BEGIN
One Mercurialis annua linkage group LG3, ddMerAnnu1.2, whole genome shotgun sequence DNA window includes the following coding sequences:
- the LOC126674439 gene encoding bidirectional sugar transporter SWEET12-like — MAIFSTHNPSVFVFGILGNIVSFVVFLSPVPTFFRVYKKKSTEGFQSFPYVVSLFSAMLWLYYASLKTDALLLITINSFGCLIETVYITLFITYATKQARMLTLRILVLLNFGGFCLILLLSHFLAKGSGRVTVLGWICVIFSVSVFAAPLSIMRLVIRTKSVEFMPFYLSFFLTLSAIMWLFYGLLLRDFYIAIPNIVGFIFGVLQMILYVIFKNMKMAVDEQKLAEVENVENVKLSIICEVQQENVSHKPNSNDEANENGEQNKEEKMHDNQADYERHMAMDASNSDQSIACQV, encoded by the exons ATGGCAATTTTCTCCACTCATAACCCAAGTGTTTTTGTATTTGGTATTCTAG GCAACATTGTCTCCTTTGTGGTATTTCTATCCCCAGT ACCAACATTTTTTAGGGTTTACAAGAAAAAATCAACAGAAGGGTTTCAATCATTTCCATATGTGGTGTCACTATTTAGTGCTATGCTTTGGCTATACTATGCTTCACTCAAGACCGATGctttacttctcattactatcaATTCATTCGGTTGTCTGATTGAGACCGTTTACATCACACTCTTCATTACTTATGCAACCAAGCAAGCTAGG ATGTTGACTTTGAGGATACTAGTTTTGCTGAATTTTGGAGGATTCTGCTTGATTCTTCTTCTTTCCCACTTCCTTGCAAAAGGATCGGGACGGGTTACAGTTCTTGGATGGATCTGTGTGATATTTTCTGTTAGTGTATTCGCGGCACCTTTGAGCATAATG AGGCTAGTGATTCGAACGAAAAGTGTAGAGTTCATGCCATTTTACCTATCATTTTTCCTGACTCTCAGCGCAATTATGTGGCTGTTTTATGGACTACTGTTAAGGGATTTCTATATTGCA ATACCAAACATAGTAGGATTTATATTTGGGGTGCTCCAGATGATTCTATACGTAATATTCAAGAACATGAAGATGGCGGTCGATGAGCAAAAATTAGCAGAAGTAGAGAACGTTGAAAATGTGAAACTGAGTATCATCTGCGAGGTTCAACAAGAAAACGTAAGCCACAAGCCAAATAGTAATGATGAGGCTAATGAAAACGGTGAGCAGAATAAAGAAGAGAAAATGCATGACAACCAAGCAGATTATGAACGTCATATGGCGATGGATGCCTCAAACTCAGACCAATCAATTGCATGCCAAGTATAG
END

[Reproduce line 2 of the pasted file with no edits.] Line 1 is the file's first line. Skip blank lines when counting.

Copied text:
- the LOC126674439 gene encoding bidirectional sugar transporter SWEET12-like — MAIFSTHNPSVFVFGILGNIVSFVVFLSPVPTFFRVYKKKSTEGFQSFPYVVSLFSAMLWLYYASLKTDALLLITINSFGCLIETVYITLFITYATKQARMLTLRILVLLNFGGFCLILLLSHFLAKGSGRVTVLGWICVIFSVSVFAAPLSIMRLVIRTKSVEFMPFYLSFFLTLSAIMWLFYGLLLRDFYIAIPNIVGFIFGVLQMILYVIFKNMKMAVDEQKLAEVENVENVKLSIICEVQQENVSHKPNSNDEANENGEQNKEEKMHDNQADYERHMAMDASNSDQSIACQV, encoded by the exons ATGGCAATTTTCTCCACTCATAACCCAAGTGTTTTTGTATTTGGTATTCTAG GCAACATTGTCTCCTTTGTGGTATTTCTATCCCCAGT ACCAACATTTTTTAGGGTTTACAAGAAAAAATCAACAGAAGGGTTTCAATCATTTCCATATGTGGTGTCACTATTTAGTGCTATGCTTTGGCTATACTATGCTTCACTCAAGACCGATGctttacttctcattactatcaATTCATTCGGTTGTCTGATTGAGACCGTTTACATCACACTCTTCATTACTTATGCAACCAAGCAAGCTAGG ATGTTGACTTTGAGGATACTAGTTTTGCTGAATTTTGGAGGATTCTGCTTGATTCTTCTTCTTTCCCACTTCCTTGCAAAAGGATCGGGACGGGTTACAGTTCTTGGATGGATCTGTGTGATATTTTCTGTTAGTGTATTCGCGGCACCTTTGAGCATAATG AGGCTAGTGATTCGAACGAAAAGTGTAGAGTTCATGCCATTTTACCTATCATTTTTCCTGACTCTCAGCGCAATTATGTGGCTGTTTTATGGACTACTGTTAAGGGATTTCTATATTGCA ATACCAAACATAGTAGGATTTATATTTGGGGTGCTCCAGATGATTCTATACGTAATATTCAAGAACATGAAGATGGCGGTCGATGAGCAAAAATTAGCAGAAGTAGAGAACGTTGAAAATGTGAAACTGAGTATCATCTGCGAGGTTCAACAAGAAAACGTAAGCCACAAGCCAAATAGTAATGATGAGGCTAATGAAAACGGTGAGCAGAATAAAGAAGAGAAAATGCATGACAACCAAGCAGATTATGAACGTCATATGGCGATGGATGCCTCAAACTCAGACCAATCAATTGCATGCCAAGTATAG